Big names of South India cinema namely MGR, NTR, Rajnikant, Kamal Hassan, Chiranjivee, Mohan Babu are household names with global Indian community. The rise of Allu Arjun is likely to script similar success story. Allu rose up the ladder since his debut in Tollywood and has never looked back. Allu Arjun soon began riding the wave of success and landed blockbuster films such as ‘Arya’, ‘Bunny’, ‘Happy’, ‘Arya 2’, ‘Race Gurram’, ‘S/O Satyamurthy’, ‘Sarrainodu’, ‘DJ’ and many others. On the surface, his road to superstardom has been enviably easy marking to be the next superstar in the industry. He burns up the screen with his energy that spikes out in all direction, sweeping you up with its force even in casual encounter.
He is the only South Indian actor whose movies have reached the Rs 100 crore club thrice. His Hindi dubbed movies have collectively surpassed 530 million views on YouTube and have a huge crossover appeal across India especially in Kerala, Karnataka, Maharashtra, Tamil Nadu and among other states. Today, his fan following is increasing by every minute and so is the number of filmmakers wanting to sign him. What’s more he has hit a beautiful equation in his personal life as well. Riding the crest of his huge fans followers of 12.7 million in Facebook alone making him the highest among any South Indian actor and many Bollywood stars. Opinion Express is experimenting with a shift from political to entertainment cover story.
Secondly we are reporting in depth assessment of Modi wave in the country: How has the Republic fared with Prime Minister Narendra Modi steering the country towards the general election of 2019? It has been a mixed record, with the willingness to take decisions trumped by ideological blinkers and a propensity to think of the virtues of Ram Rajya. The Sangh Parivar leadership has not quite reconciled itself regarding how far to take the concept of Hindutva in ruling a heterogeneous and multi-ethnic country. Two major decisions merit attention — the sudden move for demonetisation of a huge chunk of our currency and the hasty introduction of the Goods and Services Tax. The first decision was Mr Modi’s own prescription for the evils of black money and it has badly misfired, slowing down the economy, while the GST, an essential measure that earlier Congress governments had failed to bring in, was imposed somewhat post-haste. The demonetisation scheme was essentially Mr Modi’s idea, and although he talked it up as a kind of poor man’s revenge against the rich, the poor suffered the most. There has been no suggestion of apology on Mr Modi’s behalf on slowing down the economy and its numerous other consequences.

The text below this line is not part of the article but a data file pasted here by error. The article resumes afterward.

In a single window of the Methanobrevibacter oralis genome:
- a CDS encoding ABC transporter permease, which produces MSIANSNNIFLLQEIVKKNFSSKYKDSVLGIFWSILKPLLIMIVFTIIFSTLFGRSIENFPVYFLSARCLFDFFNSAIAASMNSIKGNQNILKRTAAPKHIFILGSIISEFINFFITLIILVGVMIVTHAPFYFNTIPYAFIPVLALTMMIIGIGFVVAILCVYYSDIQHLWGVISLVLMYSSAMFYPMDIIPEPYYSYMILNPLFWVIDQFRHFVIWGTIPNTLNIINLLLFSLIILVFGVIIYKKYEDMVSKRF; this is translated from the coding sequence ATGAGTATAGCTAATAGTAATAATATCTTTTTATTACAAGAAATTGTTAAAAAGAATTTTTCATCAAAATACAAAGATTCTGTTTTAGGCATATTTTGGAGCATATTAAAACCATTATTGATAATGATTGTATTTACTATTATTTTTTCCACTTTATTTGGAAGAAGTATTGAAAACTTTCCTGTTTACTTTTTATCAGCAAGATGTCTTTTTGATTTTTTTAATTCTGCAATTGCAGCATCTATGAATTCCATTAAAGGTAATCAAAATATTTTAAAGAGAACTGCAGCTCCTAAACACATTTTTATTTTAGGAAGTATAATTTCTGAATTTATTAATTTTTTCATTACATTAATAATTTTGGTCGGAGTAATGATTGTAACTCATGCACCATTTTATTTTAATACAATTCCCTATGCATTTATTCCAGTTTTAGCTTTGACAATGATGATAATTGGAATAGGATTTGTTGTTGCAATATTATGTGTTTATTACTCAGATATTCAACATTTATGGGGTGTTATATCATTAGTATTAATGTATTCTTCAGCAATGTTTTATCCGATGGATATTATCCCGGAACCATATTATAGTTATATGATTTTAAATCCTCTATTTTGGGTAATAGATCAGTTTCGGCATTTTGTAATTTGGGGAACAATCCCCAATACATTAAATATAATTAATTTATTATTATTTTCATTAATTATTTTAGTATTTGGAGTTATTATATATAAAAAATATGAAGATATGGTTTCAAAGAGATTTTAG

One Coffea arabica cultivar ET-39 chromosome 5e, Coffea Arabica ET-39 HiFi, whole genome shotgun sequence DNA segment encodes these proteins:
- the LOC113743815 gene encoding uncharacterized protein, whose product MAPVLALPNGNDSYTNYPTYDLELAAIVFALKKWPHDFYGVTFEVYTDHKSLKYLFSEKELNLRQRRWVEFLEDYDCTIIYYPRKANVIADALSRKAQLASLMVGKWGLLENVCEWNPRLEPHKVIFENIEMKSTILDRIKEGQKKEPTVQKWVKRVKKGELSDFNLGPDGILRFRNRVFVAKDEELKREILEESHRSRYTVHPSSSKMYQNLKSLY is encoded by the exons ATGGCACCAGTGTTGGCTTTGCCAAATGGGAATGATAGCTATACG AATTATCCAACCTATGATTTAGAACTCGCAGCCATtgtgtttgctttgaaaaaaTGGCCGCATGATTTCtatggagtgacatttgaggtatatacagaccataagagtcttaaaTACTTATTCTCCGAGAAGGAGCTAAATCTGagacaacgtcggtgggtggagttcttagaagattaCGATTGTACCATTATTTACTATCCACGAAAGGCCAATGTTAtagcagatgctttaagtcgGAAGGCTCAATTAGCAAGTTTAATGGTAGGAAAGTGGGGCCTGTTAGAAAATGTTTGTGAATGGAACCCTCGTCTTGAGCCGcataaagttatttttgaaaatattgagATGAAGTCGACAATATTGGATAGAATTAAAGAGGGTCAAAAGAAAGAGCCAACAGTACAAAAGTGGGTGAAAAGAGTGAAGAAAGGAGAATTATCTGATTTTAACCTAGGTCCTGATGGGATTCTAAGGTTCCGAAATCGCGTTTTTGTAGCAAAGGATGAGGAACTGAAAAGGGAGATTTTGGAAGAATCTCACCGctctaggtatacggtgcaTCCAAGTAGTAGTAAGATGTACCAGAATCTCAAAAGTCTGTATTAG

In the field of foreign policy, Mr Modi has built on the country’s record, considerably enhancing ties with Israel and becoming the first Indian PM to unreservedly welcome Israel into the hall of nations. Mr Modi has decided that India’s defence and geopolitical links with the Jewish state are important enough to be concentrated and the risks minimal as the Sunni monarchies are also reaching out to it. Does Mr Modi have a roadmap beyond the victory post-2019? Judging by his exertions in Davos and elsewhere, he is rustling up plans for a major internal manufacturing spree on the basis of abundant foreign investment. But circumstances have to be propitious for such investment because men with money and resources have options. The country will enter a new phase after the 2019 polls, and it will be an entirely new ballgame.
Prashant Tewari: Editor-in-Chief